Titles / Ship of Magic, The Mad Ship and Ship of Destiny
Author / Robin Hobb
Publication date / 1998, 1999 and 2000 (first published)
Overall star rating / ★★★★★
No spoilers. It takes place in the same world as the Farseer trilogy (the first trilogy in a series of trilogies) on the coast far to the south of the Six Duchies. Mainly following the Vestrit family of Bingtown, it introduces Liveships – living ships made of wizard wood that are the main source of income and prosperity for Trader families. In book one we see the characters gather for the quickening of Vivacia (the Vestrit’s Liveship) but not all goes to plan for the family. That is all I am going to say about the plot, because I don’t want to spoil anything for anyone.
This is a large series with an collective page number of around 2700 pages, but unlike with the Farseer trilogy I didn’t find that it dragged or that any book was too long. However I have heard that the length is an issue for some. The plot was engaging throughout and, as always with Robin Hobb books, the character development is extremely well done. There is a full cast of characters that are complex, interesting, frustrating etc and they are all a pleasure to read about, even the characters that you dislike. Throughout the trilogy we see the characters shift and develop as their put into situations that you just don’t see coming. Hobb’s characterisation are just spectacular – the heroes are flawed, and she tries to make the villains sympathetic in some ways. It is not a question of good vs evil, and it’s never black or white. Althea, for example, we immediately identify and root for, but we also very clearly see her flaws. Another example is Kennit – he is a bad man (there is no denying that) yet there is an element of readers rooting for him as well (I personally really dislike him!!). Even though there are about 10 characters (off the top of my head) that we follow closely throughout the books, not including the Liveships, I never had an issue remembering who was who. All of the characters are distinctive and I think any trouble you may have initially will resolve itself if you just continue reading.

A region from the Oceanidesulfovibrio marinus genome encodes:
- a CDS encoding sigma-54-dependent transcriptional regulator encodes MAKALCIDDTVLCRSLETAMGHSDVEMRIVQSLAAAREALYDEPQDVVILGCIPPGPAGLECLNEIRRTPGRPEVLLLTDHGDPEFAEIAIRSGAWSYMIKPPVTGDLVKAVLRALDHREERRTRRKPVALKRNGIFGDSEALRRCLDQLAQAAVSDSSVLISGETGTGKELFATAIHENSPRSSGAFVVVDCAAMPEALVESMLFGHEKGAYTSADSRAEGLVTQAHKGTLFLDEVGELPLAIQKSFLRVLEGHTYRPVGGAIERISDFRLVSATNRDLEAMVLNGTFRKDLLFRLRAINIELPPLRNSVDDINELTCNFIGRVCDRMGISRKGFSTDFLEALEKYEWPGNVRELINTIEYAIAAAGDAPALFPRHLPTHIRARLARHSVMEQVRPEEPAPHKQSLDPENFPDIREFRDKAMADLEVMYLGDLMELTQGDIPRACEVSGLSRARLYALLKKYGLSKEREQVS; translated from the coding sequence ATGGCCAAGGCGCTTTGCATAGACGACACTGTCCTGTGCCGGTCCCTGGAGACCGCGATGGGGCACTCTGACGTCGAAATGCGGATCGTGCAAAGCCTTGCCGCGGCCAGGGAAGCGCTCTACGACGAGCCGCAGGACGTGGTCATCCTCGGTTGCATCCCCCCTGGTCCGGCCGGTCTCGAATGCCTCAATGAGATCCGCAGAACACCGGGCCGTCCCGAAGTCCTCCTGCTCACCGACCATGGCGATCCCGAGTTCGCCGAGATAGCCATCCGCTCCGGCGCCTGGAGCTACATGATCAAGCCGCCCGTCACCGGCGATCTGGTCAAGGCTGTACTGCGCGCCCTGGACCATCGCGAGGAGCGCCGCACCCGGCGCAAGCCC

The theme of morals is intertwined with the plot throughout the trilogy (at least that’s how I saw it) and I personally really enjoyed how morals are seen/used by all of the characters. I found the discussion of morality was subtle and well done – it doesn’t thrust it in your face. You end up just picking up on some ideas throughout the book. Wintrow is a great example of the conflicting battle of morality. Throughout the trilogy he is in conflict about not only his morals, but about his circumstance and his own mind. It it not just Wintrow though. Many of the characters face a decision of either being morally right or choosing a profitable action. Another theme is of growth (or maturity), which we see mostly through the development of the younger characters, such as Malta and Selden. They, along with all the characters, are faced with adversity and is interesting to see whether they rise to the occasion or whether they crumble under the pressure.
Overall this is an amazing trilogy with a really satisfying conclusion. If you like character driven fantasy, then I am putting it out there that Robin Hobb is the author for you. The plot and setting are completely unique, and it is just a pleasure to read. The characters are the best part of this trilogy, so I tip my imaginary hat to Robin Hobb for creating such a diverse and distinctive set of characters. I would definitely recommend you read the Farseer trilogy before reading the Liveship Traders trilogy, but you don’t have to. If you like character-driven fantasy then I would highly recommend checking out Hobb’s work, but be aware that her books are not fast-paced, action packed reads. They are intricately made epic stories that can be a little slow but are well worth a read. I am very much looking forward to starting the Tawny Man trilogy which is the next trilogy in the series.
Have you read the series? What did you think?
See you next time